June 29, 2018
The United States and Iran were at war from 1980 until 1988. It was a small war, limited in scope, measured in its intensity – but a war nonetheless. This conflict began with the storming of the U.S. embassy in Tehran on November 4, 1979 and ended with the shoot down of Iran Air Flight 655 by USS Vincennes on July 3, 1988.
From an Iranian perspective the war was part of the Islamic Revolution for two reasons. First, the United States supported the deposed Shah and refused to extradite him to back to Iran. Second, the “Great Satan” assisted Iraq in its war against Iran that sought to gain territory and maintain its secular government over an oppressed Shia majority. For the U.S. the conflict was a maritime security operation, an effort to ensure the flow of oil through the Strait of Hormuz with the added benefit of increasing its influence in the region while minimizing that of the Soviet Union. Most challenging to this effort was the fact that the Reagan Administration did not want to be drawn deeper into the Iran-Iraq war. Thus, American response to Iranian attacks, while decisive, were always restrained and never extended to Iran’s homeland.
The embassy siege and subsequent failed rescue attempt known as “Eagle Claw,” are parts of the overall conflict, especially since these events were directly connected to the Iranian Revolution. This phase ended with the release of the hostages just after President Reagan was inaugurated. A second phase began as the Iran-Iraq war spilled into the Persian Gulf. Its most intense period began in July 1987 with the inception of Operation Earnest Will, the U.S. Navy’s campaign to support the free flow of commerce in the Persian Gulf. It included four notable skirmishes – Iran Ajr, Operation Nimble Archer, Operation Praying Mantis, and the aforementioned Vincennes incident. An analysis of each of these from a tactical perspective will serve any naval officer, analyst, or historian in understanding maritime security operations, particularly in the Persian Gulf. Equally important, they serve as an important precursor to understand the conflicts that followed, Operation Desert Storm and the Global War on Terror.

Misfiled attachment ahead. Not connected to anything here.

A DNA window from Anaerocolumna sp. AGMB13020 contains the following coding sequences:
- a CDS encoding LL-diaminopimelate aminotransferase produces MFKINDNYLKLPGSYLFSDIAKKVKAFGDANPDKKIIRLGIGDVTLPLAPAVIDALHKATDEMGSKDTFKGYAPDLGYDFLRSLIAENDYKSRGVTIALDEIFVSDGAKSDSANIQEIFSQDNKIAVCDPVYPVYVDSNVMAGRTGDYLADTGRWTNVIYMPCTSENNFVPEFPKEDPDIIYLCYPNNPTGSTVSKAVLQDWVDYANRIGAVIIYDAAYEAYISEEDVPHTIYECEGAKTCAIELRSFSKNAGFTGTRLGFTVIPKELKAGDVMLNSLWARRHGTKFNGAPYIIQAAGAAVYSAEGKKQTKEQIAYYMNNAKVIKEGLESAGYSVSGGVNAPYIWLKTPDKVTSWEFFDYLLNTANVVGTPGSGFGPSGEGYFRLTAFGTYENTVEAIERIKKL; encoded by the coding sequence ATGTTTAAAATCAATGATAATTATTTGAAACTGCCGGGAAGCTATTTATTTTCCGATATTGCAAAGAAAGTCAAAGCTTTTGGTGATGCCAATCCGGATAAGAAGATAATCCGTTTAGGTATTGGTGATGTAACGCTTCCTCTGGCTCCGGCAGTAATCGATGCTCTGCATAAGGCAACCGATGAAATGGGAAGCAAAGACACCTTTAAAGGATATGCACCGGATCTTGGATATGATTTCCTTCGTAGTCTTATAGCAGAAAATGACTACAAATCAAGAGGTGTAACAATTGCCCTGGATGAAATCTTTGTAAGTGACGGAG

Stephen Phillips is a member of the Senior Professional Staff at the Johns Hopkins University Applied Physics Laboratory (JHU/APL). He is an analyst providing support to U.S. Navy Program Offices, the U.S. Army Special Operations Command (USASOC), and other Department of Defense (DoD) elements.
Stephen graduated from the United States Naval Academy in 1992 with a B.S. in Political Science. Commissioned in the United States Navy, he served as a Surface Warfare Officer, Special Operations Officer, Diving Officer, and Explosive Ordnance Disposal (EOD) Technician.
In his civilian career, Steve spent five years supporting various missile defense offices while employed by Anteon Corporation. He joined JHU/APL in December 2005 where Steve has supported a wide variety of projects to include missile defense, nuclear weapons security, submarine rescue, counter-IED, and irregular warfare analysis.
An award-winning novelist, Steve’s first work, Proximity, garnered the Military Writers Society of America Gold Medal in 2008. His second novel, The Recipient’s Son, has been used as a tool for honor remediation at the U.S. Naval Academy.
Steve is pursuing a PhD in War Studies through King’s College London. His dissertation is a historical case study of Operation Earnest Will.